With millions of people behind the bar in America, artist Hank Willistomas is thinking about all the ideas trapped with them. “See all the wisdom and all the hearts trapped in our society,” he says.
He and his professor, Buzz Dryzinger, are co-founders of The Writing on the Wall, a project that incorporates the words of prisons and those imprisoned across prison walls. “There were a lot of poems, beauty, pictures, thoughts, and reflections of mankind,” says Dreisinger.
Dreisinger also founded the Incarceration Nations Network, a coalition of prison reformers, who teaches English at the John Jay College of Criminal Justice. “Technically I was teaching English, but I was actually teaching criminal justice through the humanities lens. That’s The Writing on the Wall for me,” she says.
The project started on a small scale and grew to an institutional ratio by projecting those words on the sides of US and Mexican buildings.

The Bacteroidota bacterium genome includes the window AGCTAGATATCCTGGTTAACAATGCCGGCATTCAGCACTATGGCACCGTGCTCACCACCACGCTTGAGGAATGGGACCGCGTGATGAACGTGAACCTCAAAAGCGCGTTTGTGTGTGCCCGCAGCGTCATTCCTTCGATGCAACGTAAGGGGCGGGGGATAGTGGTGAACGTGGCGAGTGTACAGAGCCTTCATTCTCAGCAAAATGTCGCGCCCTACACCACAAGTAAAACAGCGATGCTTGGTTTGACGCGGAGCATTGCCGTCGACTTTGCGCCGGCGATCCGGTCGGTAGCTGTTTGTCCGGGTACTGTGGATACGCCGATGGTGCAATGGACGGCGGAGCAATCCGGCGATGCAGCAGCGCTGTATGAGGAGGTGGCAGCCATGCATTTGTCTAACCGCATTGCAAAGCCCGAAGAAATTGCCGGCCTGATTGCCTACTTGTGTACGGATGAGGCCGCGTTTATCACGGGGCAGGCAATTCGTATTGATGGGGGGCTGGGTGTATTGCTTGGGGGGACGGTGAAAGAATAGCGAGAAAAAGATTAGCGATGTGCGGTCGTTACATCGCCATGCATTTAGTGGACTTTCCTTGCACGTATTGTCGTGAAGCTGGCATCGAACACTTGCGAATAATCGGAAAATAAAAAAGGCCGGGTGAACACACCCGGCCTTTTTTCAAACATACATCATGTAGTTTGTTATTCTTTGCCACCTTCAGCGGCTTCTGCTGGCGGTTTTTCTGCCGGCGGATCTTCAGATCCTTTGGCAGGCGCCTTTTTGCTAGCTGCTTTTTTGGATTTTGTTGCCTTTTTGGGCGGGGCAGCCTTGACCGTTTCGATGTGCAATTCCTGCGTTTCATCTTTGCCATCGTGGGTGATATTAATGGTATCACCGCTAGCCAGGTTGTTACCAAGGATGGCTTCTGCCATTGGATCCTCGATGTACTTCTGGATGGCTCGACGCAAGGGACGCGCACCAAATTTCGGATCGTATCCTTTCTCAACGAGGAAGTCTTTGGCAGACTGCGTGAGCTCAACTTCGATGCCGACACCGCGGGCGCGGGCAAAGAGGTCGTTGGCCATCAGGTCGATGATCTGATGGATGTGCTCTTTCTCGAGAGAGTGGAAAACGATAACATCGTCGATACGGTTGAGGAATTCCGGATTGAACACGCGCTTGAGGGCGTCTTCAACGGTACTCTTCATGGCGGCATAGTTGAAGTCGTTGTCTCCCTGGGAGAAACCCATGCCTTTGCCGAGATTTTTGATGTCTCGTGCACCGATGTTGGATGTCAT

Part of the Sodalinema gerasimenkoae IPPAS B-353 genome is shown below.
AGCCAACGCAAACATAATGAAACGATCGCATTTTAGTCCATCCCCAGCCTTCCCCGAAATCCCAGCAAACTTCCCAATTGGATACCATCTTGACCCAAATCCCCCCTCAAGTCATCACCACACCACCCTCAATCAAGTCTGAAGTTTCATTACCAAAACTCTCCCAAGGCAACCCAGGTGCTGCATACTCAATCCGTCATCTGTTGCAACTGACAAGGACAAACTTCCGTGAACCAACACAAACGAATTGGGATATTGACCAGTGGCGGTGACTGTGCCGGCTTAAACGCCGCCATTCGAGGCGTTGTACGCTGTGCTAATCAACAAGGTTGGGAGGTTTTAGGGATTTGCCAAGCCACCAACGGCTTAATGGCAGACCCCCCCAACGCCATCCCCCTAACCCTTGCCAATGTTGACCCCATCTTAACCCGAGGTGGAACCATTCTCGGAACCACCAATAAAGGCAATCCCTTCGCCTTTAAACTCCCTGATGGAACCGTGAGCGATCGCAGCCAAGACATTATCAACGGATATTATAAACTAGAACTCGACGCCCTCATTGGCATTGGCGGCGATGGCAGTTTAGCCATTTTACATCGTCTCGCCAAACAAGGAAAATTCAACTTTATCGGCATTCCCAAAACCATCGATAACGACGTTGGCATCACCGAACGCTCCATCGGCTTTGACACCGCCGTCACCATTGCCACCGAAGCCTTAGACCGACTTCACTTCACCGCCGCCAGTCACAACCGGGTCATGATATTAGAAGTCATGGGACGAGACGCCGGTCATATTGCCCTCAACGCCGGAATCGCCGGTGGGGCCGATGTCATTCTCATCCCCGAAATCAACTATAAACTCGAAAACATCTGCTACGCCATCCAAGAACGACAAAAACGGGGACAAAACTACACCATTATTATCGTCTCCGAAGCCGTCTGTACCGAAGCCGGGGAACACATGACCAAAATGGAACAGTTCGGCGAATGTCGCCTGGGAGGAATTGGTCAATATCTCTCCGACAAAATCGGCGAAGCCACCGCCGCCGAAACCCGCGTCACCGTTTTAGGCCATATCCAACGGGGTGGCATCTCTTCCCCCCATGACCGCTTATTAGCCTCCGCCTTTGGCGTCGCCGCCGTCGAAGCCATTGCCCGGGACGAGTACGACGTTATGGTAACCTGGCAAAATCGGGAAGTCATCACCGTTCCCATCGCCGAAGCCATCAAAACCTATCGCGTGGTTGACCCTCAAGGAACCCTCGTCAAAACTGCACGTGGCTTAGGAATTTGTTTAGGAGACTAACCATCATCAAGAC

Initially, Dreisinger and Thomas commissioned an architect to design a cell-like mobile booth with the words imprisoned on the walls, floor, and ceiling. The idea was to bring the booth to cities in the United States and Canada, but after its debut in New York, a pandemic occurred.
As the tour was canceled, the organizers came up with the idea of projecting those words onto public buildings, often buildings that are part of the criminal justice system. A company called Chemistry Creative devised a projection system. Writing on the wall was found in Detroit, New Orleans, Philadelphia, Washington DC, Columbus, Ohio, and Mexico City. Their last installation was the Brooklyn Public Library.
“There’s nothing I can say as an artist, or what anyone can actually do, or anything extraordinary than what these artists were doing …” says Thomas. “Some of them didn’t think of themselves as artists, but it was clear that they were.”
One of those artists, Devon Simmons, worked in a prison in New York for 15 years, graduated from a prison-to-university pipeline program, and is currently working as a paid curator and tour guide for the project.
“People in prison aren’t just talking about the problems they endure in prison, they’re talking about problems that affect everyone …” Simmons says. “It’s really powerful that Writing on the Wall is in these public places and creates dialogue to make the changes we need to see.”
In the coming weeks, The Writing on the Wall will be projected onto buildings in the East Harlem, Boise, Idaho, and San Francisco Bay Areas.